A week before Christmas, the European Commission released its full decision in the Apple case. Running to 452 paragraphs spread across 130 pages, it doesn’t make for light bedtime reading. But the following passage from para 228 leaps out:
‘From the perspective of the aforementioned rules [i.e., Ireland’s corporate tax regime], all companies having an income are considered to be in a similar factual and legal situation, since the objective of those rules is the taxation of profit subject to tax in Ireland. Consequently, all companies subject to tax in Ireland, whether resident or non-resident, are in a comparable factual and legal situation as regards the ordinary rules of taxation of corporate profit in Ireland.’
This proposition will raise eyebrows among those who have been taught that the distinction between residents and non-residents is the very essence of international tax law. But it forms a central plank of the Commission’s argument that tax rulings by the Irish tax authorities in 1991 and 2007, dealing with the corporation tax liability of two Apple companies incorporated in Ireland, constituted unlawful state aid.
To establish that a tax measure constitutes state aid, it’s generally necessary to prove, among other things, that it constitutes a ‘derogation’ from the ‘reference system’, i.e., that it creates a difference in treatment between companies that are in a comparable factual and legal situation. This in turn means that the identification of the correct reference system is crucial.
It is central to the case put forward by the Irish authorities and Apple that the appropriate reference system in this instance is not the Irish corporate tax system as a whole, but one particular part of it – section 25 of the Tax Consolidation Act 1997. Under that provision, which replaced an earlier provision in substantially similar terms, a non-resident company is liable for Irish corporation tax only if it carries on a trade in Ireland through a branch or agency. If the non-resident does carry on such a trade, its chargeable profits are its trading income arising directly or indirectly through or from the branch or agency. This, of course, is the classical approach to the taxation of non-resident companies, found not only in numerous tax treaties, but also in the domestic legislation of many countries.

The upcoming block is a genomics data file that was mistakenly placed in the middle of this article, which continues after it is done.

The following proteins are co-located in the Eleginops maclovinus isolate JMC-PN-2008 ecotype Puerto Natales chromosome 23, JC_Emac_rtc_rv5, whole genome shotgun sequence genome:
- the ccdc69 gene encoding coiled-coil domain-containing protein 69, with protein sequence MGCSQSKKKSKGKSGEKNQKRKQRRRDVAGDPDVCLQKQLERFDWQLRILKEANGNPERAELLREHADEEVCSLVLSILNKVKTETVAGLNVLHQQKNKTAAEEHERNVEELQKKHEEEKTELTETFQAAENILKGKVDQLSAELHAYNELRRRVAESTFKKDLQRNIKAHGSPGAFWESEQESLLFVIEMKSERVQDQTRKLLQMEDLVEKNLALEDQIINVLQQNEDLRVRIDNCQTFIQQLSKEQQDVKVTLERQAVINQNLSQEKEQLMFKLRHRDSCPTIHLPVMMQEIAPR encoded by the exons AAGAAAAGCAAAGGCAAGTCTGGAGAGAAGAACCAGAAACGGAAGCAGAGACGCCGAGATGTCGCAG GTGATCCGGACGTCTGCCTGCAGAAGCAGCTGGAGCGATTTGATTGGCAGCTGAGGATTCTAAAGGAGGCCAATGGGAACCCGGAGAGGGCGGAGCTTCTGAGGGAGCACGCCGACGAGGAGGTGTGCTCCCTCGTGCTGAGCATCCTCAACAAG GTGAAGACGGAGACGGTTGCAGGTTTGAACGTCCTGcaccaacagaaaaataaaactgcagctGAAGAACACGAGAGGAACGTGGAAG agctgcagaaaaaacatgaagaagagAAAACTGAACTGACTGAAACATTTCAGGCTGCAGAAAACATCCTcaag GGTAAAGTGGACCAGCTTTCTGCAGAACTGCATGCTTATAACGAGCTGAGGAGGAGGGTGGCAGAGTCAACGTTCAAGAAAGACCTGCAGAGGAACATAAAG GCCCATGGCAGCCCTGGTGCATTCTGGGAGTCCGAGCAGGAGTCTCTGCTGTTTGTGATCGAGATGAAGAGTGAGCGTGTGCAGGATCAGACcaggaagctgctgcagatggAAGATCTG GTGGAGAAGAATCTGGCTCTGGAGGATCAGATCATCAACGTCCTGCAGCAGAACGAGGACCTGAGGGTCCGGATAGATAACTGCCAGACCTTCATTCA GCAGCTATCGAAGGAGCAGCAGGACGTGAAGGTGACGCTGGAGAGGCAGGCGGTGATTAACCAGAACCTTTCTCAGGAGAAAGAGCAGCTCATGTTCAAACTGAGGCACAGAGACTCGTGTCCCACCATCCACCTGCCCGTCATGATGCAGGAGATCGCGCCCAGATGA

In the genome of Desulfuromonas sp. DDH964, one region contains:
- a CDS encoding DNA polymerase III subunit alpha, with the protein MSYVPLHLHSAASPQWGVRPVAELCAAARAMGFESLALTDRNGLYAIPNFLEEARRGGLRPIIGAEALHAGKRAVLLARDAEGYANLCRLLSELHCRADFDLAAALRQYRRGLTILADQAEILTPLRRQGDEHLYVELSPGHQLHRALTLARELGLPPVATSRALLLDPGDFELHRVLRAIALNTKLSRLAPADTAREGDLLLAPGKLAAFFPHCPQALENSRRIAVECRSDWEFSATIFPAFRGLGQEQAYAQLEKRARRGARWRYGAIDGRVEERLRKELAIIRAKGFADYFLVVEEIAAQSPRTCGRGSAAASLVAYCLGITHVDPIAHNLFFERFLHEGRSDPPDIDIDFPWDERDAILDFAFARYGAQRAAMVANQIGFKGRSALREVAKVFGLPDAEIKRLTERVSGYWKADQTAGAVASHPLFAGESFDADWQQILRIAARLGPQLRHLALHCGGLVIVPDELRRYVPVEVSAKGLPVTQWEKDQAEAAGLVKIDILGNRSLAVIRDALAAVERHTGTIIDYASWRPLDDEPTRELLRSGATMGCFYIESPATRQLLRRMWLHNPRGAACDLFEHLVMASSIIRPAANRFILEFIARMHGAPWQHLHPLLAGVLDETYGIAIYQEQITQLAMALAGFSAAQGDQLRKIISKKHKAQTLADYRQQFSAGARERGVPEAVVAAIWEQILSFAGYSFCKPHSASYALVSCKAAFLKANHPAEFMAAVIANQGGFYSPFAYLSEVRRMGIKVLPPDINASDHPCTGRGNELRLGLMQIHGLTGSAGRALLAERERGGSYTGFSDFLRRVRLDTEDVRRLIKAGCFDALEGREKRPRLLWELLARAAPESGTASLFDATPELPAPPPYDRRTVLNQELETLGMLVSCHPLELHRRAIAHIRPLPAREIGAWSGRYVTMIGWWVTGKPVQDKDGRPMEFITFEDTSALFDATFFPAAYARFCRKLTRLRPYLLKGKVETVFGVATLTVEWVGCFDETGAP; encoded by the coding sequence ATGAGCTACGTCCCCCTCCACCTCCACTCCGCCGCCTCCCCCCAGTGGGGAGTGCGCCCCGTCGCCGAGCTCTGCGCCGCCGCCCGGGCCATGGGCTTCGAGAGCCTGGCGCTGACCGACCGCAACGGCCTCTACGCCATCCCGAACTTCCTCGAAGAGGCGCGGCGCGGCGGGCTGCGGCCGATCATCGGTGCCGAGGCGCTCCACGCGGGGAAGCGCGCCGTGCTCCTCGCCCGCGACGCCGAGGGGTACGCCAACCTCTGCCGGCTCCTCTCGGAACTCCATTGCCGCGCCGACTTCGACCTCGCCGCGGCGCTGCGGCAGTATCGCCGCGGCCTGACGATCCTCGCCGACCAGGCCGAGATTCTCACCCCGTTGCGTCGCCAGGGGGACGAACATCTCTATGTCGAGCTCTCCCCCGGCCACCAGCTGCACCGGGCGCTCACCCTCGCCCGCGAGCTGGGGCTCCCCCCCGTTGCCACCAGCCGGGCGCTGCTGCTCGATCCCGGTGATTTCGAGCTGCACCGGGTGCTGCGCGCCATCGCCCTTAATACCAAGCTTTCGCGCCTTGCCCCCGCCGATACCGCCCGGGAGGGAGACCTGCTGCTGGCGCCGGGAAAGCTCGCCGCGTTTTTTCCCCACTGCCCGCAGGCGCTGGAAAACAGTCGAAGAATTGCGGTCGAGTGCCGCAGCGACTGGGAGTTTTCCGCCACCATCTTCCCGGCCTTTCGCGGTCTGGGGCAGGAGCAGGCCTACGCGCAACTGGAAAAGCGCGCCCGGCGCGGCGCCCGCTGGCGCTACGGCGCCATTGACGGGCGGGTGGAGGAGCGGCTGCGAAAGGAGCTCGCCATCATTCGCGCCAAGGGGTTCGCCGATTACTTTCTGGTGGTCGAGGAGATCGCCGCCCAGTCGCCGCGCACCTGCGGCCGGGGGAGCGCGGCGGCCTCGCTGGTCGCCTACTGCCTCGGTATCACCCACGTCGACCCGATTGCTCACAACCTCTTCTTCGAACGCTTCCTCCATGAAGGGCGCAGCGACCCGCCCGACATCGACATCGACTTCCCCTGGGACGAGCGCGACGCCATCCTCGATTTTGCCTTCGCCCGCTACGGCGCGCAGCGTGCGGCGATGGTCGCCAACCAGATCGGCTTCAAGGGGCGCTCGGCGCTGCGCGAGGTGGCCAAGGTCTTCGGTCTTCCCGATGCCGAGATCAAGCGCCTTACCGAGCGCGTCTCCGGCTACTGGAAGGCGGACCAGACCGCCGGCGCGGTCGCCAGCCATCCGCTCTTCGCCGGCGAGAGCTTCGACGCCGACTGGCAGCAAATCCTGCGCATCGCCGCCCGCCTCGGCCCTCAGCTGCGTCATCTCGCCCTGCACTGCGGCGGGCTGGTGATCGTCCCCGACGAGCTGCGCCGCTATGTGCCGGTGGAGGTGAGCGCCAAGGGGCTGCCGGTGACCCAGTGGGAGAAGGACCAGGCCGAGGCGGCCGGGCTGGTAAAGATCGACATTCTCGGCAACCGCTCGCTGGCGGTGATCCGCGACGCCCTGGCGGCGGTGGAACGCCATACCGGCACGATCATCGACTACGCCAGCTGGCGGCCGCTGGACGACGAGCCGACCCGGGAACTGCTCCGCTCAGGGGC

What was unusual about the Irish law applicable at the time of the impugned rulings was its definition of tax residence. Under that definition (now repealed), the relevant Apple companies in Ireland were regarded as the Irish branches of a non-resident company, even though they were incorporated in Ireland (see the previous blog article here). This meant that the Apple companies’ charge to corporation tax in Ireland was subject to the rules relating to non-residents. Accordingly, Ireland and Apple maintained that the appropriate reference system was the Irish tax regime applying to non-resident companies with Irish branches.
The Commission’s response was that the non-resident status of the Irish Apple companies simply didn't matter when identifying the reference system. True, there was a distinction between resident companies, taxable on worldwide income, and non-residents, taxable only on trading income arising from an Irish agency or branch. But that distinction, said the Commission (para 237), did not
‘justify the identification of a separate reference system distinct from the ordinary rules of taxation of corporate profit in Ireland. The fact remains that, for the purposes of determining their taxable base and determining their corporation tax liability, both types of companies are in a comparable factual and legal situation as regards the intrinsic objective of those rules, which is to tax the profit of all companies, resident or non-resident, subject to tax in Ireland.’
It therefore followed ‘that the reference system against which the contested tax rulings should be examined is the ordinary rules of taxation of corporate profit in Ireland . . . which have as their intrinsic objective the taxation of profit of all companies subject to tax in Ireland’ (para 242). Section 25, continued the Commission, ‘should therefore be considered to form an integral and necessary part of that reference system, but not a separate reference system unto itself.’
Can this be right? Is a non-resident company with limited tax liability really in a comparable factual and legal situation to a resident company with unlimited tax liability? If it is, doesn't that mean that any tax rule applying only to non-residents must by definition be a derogation from the reference system? And if that's the case, why wouldn't the core principle of international tax law – that a non-resident's trading profits are taxable by the host country only to the extent that they arise from a permanent establishment in that country – itself fall foul of the EU's rules against state aid?
Given the achingly slow pace of litigation in the EU courts, it is likely to be several years before we receive definitive answers to these questions. In the meantime, they will hang like the Sword of Damocles over the central concept in international tax law.
By Dr Craig Rose, Technical Editor, Global Tax Guide
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